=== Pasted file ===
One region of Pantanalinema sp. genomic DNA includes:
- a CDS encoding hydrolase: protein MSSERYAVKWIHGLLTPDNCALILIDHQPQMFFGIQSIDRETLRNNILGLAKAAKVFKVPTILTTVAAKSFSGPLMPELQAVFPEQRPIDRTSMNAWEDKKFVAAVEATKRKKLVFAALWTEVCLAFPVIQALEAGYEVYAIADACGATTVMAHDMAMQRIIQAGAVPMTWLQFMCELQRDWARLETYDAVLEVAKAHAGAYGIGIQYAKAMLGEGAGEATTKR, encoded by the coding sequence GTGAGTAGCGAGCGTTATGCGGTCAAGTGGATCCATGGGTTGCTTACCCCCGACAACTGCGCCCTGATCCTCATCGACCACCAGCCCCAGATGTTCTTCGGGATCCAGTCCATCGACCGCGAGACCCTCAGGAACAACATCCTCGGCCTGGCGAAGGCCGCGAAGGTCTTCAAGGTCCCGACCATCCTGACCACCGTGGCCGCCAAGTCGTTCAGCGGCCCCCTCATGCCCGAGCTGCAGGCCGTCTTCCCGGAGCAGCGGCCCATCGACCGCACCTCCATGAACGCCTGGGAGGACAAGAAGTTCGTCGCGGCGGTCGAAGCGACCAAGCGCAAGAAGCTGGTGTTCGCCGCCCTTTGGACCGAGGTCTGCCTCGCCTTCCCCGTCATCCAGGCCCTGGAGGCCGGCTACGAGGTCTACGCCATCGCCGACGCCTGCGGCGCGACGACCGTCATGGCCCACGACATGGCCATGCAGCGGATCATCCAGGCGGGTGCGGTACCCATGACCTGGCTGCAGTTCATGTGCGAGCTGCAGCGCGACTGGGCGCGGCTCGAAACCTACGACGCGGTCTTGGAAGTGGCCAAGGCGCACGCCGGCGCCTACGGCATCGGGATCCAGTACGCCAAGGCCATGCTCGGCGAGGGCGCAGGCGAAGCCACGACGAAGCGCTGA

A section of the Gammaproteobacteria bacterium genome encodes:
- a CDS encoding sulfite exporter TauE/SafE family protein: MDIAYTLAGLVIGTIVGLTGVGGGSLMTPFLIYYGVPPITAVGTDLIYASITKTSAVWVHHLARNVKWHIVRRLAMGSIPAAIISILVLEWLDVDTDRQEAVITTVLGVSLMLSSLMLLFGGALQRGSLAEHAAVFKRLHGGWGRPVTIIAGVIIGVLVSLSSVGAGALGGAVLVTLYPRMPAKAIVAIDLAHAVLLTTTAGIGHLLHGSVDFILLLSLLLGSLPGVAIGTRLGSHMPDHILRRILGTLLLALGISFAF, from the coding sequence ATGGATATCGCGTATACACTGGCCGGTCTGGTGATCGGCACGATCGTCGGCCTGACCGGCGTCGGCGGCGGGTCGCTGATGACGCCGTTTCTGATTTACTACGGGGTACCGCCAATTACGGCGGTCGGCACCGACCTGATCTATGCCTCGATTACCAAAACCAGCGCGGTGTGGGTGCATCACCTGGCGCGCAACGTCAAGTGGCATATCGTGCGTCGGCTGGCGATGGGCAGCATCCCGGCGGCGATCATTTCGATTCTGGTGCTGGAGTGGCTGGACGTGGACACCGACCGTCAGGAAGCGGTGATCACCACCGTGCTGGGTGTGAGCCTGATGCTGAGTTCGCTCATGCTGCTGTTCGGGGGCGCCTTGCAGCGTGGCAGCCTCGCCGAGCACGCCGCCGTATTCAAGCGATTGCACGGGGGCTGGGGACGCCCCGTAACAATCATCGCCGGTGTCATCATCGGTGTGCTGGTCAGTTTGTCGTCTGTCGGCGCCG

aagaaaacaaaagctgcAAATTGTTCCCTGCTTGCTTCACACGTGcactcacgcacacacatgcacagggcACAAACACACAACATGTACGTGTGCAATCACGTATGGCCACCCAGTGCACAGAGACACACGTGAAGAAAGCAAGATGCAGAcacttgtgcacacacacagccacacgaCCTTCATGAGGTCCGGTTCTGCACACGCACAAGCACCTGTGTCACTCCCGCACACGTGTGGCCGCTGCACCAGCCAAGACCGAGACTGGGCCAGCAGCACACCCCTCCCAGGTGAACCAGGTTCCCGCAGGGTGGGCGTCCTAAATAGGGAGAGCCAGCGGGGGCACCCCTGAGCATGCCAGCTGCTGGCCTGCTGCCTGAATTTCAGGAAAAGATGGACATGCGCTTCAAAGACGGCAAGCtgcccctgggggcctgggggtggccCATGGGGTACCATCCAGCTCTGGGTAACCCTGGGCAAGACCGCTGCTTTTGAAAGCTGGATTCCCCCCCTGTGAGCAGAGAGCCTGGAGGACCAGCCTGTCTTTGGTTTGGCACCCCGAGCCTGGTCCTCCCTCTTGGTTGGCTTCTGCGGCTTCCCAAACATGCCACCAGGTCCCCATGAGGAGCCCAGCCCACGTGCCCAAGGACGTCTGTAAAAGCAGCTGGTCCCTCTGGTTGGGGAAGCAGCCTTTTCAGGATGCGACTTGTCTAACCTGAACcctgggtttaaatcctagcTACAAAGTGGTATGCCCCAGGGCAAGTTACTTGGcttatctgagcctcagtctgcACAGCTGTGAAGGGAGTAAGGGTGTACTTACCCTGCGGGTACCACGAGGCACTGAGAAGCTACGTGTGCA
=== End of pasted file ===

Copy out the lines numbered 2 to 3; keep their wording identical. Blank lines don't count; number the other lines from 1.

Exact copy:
- a CDS encoding hydrolase: protein MSSERYAVKWIHGLLTPDNCALILIDHQPQMFFGIQSIDRETLRNNILGLAKAAKVFKVPTILTTVAAKSFSGPLMPELQAVFPEQRPIDRTSMNAWEDKKFVAAVEATKRKKLVFAALWTEVCLAFPVIQALEAGYEVYAIADACGATTVMAHDMAMQRIIQAGAVPMTWLQFMCELQRDWARLETYDAVLEVAKAHAGAYGIGIQYAKAMLGEGAGEATTKR, encoded by the coding sequence GTGAGTAGCGAGCGTTATGCGGTCAAGTGGATCCATGGGTTGCTTACCCCCGACAACTGCGCCCTGATCCTCATCGACCACCAGCCCCAGATGTTCTTCGGGATCCAGTCCATCGACCGCGAGACCCTCAGGAACAACATCCTCGGCCTGGCGAAGGCCGCGAAGGTCTTCAAGGTCCCGACCATCCTGACCACCGTGGCCGCCAAGTCGTTCAGCGGCCCCCTCATGCCCGAGCTGCAGGCCGTCTTCCCGGAGCAGCGGCCCATCGACCGCACCTCCATGAACGCCTGGGAGGACAAGAAGTTCGTCGCGGCGGTCGAAGCGACCAAGCGCAAGAAGCTGGTGTTCGCCGCCCTTTGGACCGAGGTCTGCCTCGCCTTCCCCGTCATCCAGGCCCTGGAGGCCGGCTACGAGGTCTACGCCATCGCCGACGCCTGCGGCGCGACGACCGTCATGGCCCACGACATGGCCATGCAGCGGATCATCCAGGCGGGTGCGGTACCCATGACCTGGCTGCAGTTCATGTGCGAGCTGCAGCGCGACTGGGCGCGGCTCGAAACCTACGACGCGGTCTTGGAAGTGGCCAAGGCGCACGCCGGCGCCTACGGCATCGGGATCCAGTACGCCAAGGCCATGCTCGGCGAGGGCGCAGGCGAAGCCACGACGAAGCGCTGA

A section of the Gammaproteobacteria bacterium genome encodes: